This paper uses four case studies from Jamaica and Uganda (Working conditions in Jamaica among women in wholesale outlets; Early childhood development in Jamaica; Uganda and the scourge of buveera; and The 'Save Mabira' campaign, Uganda) to look at the multiple factors that shape the media's role in reporting on research and generating public debate around research and evidence - and its capacity to influence policy as a result. It finds that journalists, researchers and civil society activists all play important roles in this process.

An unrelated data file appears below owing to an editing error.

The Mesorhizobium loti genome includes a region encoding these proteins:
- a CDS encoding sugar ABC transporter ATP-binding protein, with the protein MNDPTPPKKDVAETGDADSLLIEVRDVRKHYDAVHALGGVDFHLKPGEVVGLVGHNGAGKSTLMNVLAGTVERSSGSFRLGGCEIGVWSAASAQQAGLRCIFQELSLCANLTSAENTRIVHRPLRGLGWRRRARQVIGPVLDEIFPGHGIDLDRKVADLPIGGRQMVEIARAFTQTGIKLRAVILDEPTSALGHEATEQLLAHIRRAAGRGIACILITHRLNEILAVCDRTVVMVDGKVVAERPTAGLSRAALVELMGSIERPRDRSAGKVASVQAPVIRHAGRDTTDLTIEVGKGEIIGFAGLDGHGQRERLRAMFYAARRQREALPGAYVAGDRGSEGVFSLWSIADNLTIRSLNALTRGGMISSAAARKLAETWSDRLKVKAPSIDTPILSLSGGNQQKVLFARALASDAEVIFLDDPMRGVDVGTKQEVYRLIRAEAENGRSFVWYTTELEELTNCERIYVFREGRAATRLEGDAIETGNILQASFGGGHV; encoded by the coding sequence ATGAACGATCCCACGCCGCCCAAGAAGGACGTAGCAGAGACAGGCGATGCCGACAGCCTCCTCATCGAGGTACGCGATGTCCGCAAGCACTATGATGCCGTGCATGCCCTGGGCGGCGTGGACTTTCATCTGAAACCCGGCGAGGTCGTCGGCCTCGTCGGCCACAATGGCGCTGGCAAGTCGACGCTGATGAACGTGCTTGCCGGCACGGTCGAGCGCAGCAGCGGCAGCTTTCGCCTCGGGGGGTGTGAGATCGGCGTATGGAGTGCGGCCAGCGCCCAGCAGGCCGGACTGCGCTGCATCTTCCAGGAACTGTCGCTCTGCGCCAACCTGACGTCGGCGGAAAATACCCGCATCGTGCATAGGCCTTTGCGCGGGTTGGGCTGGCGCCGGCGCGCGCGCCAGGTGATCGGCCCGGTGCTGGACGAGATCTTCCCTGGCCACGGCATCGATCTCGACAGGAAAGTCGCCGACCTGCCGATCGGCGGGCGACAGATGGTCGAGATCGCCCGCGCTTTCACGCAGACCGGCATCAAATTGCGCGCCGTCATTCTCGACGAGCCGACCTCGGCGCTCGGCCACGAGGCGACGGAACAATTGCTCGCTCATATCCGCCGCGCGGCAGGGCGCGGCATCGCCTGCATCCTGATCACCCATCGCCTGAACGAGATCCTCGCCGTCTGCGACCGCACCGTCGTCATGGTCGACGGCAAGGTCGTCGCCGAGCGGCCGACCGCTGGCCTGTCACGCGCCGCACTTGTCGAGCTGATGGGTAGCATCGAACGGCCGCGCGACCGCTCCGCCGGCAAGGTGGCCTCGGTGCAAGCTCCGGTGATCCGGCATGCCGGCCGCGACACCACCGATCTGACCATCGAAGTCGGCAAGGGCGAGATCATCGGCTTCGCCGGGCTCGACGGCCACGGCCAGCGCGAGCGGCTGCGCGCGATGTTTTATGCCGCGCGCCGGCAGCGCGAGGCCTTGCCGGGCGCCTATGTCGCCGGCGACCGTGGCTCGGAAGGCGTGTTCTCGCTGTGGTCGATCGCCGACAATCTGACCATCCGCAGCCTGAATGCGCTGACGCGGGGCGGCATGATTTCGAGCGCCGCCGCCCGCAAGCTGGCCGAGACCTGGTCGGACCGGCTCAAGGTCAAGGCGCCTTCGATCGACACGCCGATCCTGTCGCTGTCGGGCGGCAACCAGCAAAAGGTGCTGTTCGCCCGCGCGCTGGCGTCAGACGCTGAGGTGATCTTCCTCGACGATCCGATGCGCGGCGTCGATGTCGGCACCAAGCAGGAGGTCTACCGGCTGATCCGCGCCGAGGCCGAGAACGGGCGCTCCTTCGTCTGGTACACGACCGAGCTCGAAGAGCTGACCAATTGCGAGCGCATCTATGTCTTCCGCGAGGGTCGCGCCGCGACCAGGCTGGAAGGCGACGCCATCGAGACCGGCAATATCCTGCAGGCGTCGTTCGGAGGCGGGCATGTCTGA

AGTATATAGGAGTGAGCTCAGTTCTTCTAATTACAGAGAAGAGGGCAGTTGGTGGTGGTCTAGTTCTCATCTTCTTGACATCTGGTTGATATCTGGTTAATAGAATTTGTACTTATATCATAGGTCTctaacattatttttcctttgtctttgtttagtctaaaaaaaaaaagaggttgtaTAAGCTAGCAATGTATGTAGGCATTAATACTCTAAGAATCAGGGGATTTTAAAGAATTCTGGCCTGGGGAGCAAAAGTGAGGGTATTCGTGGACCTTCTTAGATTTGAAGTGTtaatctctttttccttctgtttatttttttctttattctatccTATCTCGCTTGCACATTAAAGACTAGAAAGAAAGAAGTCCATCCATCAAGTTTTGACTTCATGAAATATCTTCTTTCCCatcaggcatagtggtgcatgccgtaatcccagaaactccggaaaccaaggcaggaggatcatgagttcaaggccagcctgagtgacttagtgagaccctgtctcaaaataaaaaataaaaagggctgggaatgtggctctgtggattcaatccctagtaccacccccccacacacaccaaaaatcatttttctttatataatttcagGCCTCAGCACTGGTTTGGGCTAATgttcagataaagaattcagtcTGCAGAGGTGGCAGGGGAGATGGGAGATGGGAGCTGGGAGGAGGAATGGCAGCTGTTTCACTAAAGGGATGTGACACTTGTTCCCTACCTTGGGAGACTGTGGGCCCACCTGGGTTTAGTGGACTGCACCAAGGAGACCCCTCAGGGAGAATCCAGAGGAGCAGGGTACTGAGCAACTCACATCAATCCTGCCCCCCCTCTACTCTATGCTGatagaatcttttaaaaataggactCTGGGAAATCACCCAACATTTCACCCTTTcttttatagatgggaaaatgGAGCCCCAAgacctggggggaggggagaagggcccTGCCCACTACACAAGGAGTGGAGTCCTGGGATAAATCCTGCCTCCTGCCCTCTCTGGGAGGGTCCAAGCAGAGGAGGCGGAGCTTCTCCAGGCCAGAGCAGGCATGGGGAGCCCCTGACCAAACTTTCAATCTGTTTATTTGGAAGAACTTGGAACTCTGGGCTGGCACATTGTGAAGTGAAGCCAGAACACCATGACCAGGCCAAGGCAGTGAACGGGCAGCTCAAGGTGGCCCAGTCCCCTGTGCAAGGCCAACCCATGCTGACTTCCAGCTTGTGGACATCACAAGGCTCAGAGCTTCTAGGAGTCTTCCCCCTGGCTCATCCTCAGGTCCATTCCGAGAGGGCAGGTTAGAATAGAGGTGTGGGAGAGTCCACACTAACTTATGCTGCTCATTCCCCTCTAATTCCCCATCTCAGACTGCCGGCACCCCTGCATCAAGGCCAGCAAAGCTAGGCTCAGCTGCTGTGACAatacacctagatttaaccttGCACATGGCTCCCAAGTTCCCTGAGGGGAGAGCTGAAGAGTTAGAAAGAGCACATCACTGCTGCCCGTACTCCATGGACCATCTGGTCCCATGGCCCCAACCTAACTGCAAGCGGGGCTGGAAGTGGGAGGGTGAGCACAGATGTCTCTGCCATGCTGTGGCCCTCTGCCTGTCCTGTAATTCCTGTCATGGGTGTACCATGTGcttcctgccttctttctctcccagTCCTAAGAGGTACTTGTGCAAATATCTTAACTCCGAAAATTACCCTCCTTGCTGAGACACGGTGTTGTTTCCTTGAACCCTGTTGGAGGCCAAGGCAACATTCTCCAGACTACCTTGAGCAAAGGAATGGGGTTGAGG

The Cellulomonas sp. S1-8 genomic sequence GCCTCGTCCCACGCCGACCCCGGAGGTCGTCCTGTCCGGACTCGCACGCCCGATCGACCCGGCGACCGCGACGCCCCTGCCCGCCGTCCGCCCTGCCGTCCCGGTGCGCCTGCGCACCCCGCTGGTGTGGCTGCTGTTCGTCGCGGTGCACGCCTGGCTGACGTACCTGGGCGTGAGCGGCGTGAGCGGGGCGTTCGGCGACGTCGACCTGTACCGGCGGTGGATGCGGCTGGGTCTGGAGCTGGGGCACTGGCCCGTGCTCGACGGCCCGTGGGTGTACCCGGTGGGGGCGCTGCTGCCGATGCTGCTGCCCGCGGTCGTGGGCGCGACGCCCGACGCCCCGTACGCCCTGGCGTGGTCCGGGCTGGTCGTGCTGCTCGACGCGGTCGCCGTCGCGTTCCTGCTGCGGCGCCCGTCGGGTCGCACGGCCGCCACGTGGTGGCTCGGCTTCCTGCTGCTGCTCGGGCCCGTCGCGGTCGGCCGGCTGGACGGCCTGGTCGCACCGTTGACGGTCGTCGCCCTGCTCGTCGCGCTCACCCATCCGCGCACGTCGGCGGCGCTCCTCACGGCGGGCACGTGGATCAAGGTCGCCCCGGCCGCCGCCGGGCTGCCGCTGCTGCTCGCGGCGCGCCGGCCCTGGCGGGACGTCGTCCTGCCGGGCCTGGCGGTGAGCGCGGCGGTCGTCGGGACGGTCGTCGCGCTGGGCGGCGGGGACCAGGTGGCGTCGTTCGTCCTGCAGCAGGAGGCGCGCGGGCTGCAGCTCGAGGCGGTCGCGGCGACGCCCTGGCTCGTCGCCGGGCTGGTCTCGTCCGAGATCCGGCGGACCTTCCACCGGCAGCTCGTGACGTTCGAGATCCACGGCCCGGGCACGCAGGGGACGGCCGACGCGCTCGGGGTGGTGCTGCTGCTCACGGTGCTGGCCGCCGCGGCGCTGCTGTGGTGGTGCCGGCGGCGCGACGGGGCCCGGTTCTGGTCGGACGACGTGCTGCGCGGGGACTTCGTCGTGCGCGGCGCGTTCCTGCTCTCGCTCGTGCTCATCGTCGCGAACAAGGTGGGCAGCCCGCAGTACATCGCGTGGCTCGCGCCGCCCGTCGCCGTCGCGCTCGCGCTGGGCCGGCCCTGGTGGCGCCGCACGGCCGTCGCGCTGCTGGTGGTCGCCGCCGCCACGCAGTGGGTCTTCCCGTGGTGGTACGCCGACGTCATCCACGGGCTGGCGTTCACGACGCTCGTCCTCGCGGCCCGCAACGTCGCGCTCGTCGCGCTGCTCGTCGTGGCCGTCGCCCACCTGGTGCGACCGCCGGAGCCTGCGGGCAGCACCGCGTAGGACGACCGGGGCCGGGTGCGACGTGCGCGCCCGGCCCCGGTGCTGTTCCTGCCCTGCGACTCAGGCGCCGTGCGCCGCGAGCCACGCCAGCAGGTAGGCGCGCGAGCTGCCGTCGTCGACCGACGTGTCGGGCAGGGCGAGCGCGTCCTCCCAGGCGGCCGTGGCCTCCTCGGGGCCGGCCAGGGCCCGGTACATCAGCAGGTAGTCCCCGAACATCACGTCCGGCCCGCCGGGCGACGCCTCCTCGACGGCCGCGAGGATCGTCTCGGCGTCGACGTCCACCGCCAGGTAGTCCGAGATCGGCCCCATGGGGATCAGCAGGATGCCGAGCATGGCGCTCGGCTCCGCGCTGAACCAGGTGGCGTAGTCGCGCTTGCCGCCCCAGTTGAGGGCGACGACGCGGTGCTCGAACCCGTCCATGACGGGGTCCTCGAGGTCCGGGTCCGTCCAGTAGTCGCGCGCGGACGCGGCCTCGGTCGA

The paper also finds that a key factor driving media capacity to influence policy is the strength of the relationships among the different actors - journalists, civil society activists and researchers - as well as the degree of openness and trust among them and the political context in which they are operating.
Research makes the news recommends that stronger links and relationships between different groups should be supported, as should developing the capacity of researchers and journalists to work with each other. This will increase the likelihood of research being taken up in policy processes.
Carpenter, J.; Yngstrom, I. Research makes the news. Strengthening media engagement with research to influence policy. Panos London, London, UK (2010) 18 pp.